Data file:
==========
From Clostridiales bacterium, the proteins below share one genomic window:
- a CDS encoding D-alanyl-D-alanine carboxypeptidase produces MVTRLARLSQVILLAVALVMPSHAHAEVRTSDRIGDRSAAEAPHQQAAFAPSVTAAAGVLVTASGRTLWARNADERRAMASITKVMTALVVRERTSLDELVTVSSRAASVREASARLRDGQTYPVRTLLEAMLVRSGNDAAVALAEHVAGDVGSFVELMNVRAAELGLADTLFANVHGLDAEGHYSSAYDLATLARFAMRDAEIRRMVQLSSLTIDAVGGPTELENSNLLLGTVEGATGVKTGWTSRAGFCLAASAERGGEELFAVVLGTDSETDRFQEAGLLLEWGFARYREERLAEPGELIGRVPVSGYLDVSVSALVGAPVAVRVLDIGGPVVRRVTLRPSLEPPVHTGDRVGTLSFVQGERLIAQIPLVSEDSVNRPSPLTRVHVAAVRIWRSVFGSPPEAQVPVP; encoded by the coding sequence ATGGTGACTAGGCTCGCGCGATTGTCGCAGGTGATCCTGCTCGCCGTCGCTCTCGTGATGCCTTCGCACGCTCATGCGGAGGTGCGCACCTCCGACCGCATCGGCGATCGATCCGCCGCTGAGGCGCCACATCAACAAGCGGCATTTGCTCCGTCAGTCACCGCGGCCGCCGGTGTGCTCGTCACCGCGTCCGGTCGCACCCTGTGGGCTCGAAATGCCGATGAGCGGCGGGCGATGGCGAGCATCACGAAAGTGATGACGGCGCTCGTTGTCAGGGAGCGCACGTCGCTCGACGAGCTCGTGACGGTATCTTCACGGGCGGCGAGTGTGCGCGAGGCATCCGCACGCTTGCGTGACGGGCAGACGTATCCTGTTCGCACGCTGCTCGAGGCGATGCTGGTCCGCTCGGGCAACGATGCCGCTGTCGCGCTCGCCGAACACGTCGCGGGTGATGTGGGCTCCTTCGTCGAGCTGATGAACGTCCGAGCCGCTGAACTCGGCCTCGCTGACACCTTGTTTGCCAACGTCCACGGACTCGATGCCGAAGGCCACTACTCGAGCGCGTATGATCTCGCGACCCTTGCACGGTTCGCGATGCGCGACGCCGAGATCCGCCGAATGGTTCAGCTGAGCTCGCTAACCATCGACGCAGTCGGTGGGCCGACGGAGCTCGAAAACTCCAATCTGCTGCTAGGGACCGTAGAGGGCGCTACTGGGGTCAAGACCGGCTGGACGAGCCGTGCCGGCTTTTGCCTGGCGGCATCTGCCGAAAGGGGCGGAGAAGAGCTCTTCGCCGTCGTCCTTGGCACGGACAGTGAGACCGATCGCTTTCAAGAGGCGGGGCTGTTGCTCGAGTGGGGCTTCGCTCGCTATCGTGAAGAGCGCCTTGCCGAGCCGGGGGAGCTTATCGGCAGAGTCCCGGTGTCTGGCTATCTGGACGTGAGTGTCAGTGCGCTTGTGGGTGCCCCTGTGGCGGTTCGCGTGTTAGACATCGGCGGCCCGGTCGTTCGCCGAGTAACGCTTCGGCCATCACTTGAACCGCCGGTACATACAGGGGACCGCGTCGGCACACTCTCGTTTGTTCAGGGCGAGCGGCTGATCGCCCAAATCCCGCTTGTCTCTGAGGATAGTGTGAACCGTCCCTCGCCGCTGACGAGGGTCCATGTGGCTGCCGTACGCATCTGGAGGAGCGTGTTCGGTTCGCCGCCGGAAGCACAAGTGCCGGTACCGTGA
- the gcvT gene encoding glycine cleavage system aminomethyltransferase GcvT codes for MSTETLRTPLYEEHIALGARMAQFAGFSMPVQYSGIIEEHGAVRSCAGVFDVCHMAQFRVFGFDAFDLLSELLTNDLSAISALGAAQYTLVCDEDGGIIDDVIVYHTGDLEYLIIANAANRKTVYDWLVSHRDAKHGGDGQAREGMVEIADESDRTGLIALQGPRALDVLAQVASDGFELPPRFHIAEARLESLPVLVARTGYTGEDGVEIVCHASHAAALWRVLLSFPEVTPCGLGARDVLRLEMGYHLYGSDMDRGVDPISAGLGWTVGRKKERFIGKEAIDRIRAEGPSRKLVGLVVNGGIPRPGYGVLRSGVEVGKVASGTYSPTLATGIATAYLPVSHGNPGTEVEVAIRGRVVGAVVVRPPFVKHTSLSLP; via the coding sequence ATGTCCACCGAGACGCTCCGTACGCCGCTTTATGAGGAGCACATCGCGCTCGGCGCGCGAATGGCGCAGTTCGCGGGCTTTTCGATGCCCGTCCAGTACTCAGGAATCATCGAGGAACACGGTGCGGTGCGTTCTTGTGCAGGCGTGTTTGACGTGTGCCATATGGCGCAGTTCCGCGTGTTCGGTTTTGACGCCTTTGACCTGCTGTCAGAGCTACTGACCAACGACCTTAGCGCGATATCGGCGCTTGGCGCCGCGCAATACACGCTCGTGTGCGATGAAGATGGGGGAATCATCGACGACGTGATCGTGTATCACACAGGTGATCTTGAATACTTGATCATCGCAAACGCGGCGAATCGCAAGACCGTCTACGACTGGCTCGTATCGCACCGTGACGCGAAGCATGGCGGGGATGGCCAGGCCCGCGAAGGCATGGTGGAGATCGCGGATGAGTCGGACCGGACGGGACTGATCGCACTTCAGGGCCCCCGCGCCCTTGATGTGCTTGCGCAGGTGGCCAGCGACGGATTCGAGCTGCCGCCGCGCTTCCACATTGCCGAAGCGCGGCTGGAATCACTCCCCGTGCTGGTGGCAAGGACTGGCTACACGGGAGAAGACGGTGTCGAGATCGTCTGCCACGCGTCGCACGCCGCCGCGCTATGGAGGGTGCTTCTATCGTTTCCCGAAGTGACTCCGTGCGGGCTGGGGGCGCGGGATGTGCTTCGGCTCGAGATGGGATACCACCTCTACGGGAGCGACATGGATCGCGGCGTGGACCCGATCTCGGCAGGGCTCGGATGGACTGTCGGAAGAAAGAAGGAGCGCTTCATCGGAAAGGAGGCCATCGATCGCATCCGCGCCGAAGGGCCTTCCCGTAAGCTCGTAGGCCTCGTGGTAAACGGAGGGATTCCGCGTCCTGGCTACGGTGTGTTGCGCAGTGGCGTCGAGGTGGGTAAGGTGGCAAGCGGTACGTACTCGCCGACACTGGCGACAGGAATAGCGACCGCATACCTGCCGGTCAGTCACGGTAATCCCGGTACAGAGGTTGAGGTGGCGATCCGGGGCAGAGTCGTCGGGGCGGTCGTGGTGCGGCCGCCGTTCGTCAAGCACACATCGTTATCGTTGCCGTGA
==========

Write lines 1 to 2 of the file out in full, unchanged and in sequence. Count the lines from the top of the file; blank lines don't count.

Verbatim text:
From Clostridiales bacterium, the proteins below share one genomic window:
- a CDS encoding D-alanyl-D-alanine carboxypeptidase produces MVTRLARLSQVILLAVALVMPSHAHAEVRTSDRIGDRSAAEAPHQQAAFAPSVTAAAGVLVTASGRTLWARNADERRAMASITKVMTALVVRERTSLDELVTVSSRAASVREASARLRDGQTYPVRTLLEAMLVRSGNDAAVALAEHVAGDVGSFVELMNVRAAELGLADTLFANVHGLDAEGHYSSAYDLATLARFAMRDAEIRRMVQLSSLTIDAVGGPTELENSNLLLGTVEGATGVKTGWTSRAGFCLAASAERGGEELFAVVLGTDSETDRFQEAGLLLEWGFARYREERLAEPGELIGRVPVSGYLDVSVSALVGAPVAVRVLDIGGPVVRRVTLRPSLEPPVHTGDRVGTLSFVQGERLIAQIPLVSEDSVNRPSPLTRVHVAAVRIWRSVFGSPPEAQVPVP; encoded by the coding sequence ATGGTGACTAGGCTCGCGCGATTGTCGCAGGTGATCCTGCTCGCCGTCGCTCTCGTGATGCCTTCGCACGCTCATGCGGAGGTGCGCACCTCCGACCGCATCGGCGATCGATCCGCCGCTGAGGCGCCACATCAACAAGCGGCATTTGCTCCGTCAGTCACCGCGGCCGCCGGTGTGCTCGTCACCGCGTCCGGTCGCACCCTGTGGGCTCGAAATGCCGATGAGCGGCGGGCGATGGCGAGCATCACGAAAGTGATGACGGCGCTCGTTGTCAGGGAGCGCACGTCGCTCGACGAGCTCGTGACGGTATCTTCACGGGCGGCGAGTGTGCGCGAGGCATCCGCACGCTTGCGTGACGGGCAGACGTATCCTGTTCGCACGCTGCTCGAGGCGATGCTGGTCCGCTCGGGCAACGATGCCGCTGTCGCGCTCGCCGAACACGTCGCGGGTGATGTGGGCTCCTTCGTCGAGCTGATGAACGTCCGAGCCGCTGAACTCGGCCTCGCTGACACCTTGTTTGCCAACGTCCACGGACTCGATGCCGAAGGCCACTACTCGAGCGCGTATGATCTCGCGACCCTTGCACGGTTCGCGATGCGCGACGCCGAGATCCGCCGAATGGTTCAGCTGAGCTCGCTAACCATCGACGCAGTCGGTGGGCCGACGGAGCTCGAAAACTCCAATCTGCTGCTAGGGACCGTAGAGGGCGCTACTGGGGTCAAGACCGGCTGGACGAGCCGTGCCGGCTTTTGCCTGGCGGCATCTGCCGAAAGGGGCGGAGAAGAGCTCTTCGCCGTCGTCCTTGGCACGGACAGTGAGACCGATCGCTTTCAAGAGGCGGGGCTGTTGCTCGAGTGGGGCTTCGCTCGCTATCGTGAAGAGCGCCTTGCCGAGCCGGGGGAGCTTATCGGCAGAGTCCCGGTGTCTGGCTATCTGGACGTGAGTGTCAGTGCGCTTGTGGGTGCCCCTGTGGCGGTTCGCGTGTTAGACATCGGCGGCCCGGTCGTTCGCCGAGTAACGCTTCGGCCATCACTTGAACCGCCGGTACATACAGGGGACCGCGTCGGCACACTCTCGTTTGTTCAGGGCGAGCGGCTGATCGCCCAAATCCCGCTTGTCTCTGAGGATAGTGTGAACCGTCCCTCGCCGCTGACGAGGGTCCATGTGGCTGCCGTACGCATCTGGAGGAGCGTGTTCGGTTCGCCGCCGGAAGCACAAGTGCCGGTACCGTGA